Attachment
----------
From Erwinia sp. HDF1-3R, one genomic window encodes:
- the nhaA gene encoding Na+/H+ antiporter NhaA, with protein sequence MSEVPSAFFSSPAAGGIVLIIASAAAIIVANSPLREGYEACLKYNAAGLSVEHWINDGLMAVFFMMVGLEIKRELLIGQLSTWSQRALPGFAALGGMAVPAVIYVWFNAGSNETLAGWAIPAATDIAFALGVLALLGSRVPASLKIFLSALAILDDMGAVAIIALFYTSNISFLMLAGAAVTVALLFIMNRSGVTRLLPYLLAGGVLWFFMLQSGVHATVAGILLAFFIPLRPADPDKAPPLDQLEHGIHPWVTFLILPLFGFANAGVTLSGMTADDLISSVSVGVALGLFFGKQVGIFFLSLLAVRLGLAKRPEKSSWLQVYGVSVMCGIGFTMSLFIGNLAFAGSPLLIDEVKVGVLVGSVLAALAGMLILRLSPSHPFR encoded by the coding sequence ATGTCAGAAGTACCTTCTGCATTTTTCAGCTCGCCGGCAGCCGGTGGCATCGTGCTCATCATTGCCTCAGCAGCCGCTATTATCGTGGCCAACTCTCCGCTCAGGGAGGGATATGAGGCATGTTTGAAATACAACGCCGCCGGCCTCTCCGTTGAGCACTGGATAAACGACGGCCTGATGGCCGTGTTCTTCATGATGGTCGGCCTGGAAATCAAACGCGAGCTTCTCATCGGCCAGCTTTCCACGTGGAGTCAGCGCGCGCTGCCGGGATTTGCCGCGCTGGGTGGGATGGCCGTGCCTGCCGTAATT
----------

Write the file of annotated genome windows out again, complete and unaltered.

From Erwinia sp. HDF1-3R, one genomic window encodes:
- the nhaA gene encoding Na+/H+ antiporter NhaA, with protein sequence MSEVPSAFFSSPAAGGIVLIIASAAAIIVANSPLREGYEACLKYNAAGLSVEHWINDGLMAVFFMMVGLEIKRELLIGQLSTWSQRALPGFAALGGMAVPAVIYVWFNAGSNETLAGWAIPAATDIAFALGVLALLGSRVPASLKIFLSALAILDDMGAVAIIALFYTSNISFLMLAGAAVTVALLFIMNRSGVTRLLPYLLAGGVLWFFMLQSGVHATVAGILLAFFIPLRPADPDKAPPLDQLEHGIHPWVTFLILPLFGFANAGVTLSGMTADDLISSVSVGVALGLFFGKQVGIFFLSLLAVRLGLAKRPEKSSWLQVYGVSVMCGIGFTMSLFIGNLAFAGSPLLIDEVKVGVLVGSVLAALAGMLILRLSPSHPFR encoded by the coding sequence ATGTCAGAAGTACCTTCTGCATTTTTCAGCTCGCCGGCAGCCGGTGGCATCGTGCTCATCATTGCCTCAGCAGCCGCTATTATCGTGGCCAACTCTCCGCTCAGGGAGGGATATGAGGCATGTTTGAAATACAACGCCGCCGGCCTCTCCGTTGAGCACTGGATAAACGACGGCCTGATGGCCGTGTTCTTCATGATGGTCGGCCTGGAAATCAAACGCGAGCTTCTCATCGGCCAGCTTTCCACGTGGAGTCAGCGCGCGCTGCCGGGATTTGCCGCGCTGGGTGGGATGGCCGTGCCTGCCGTAATT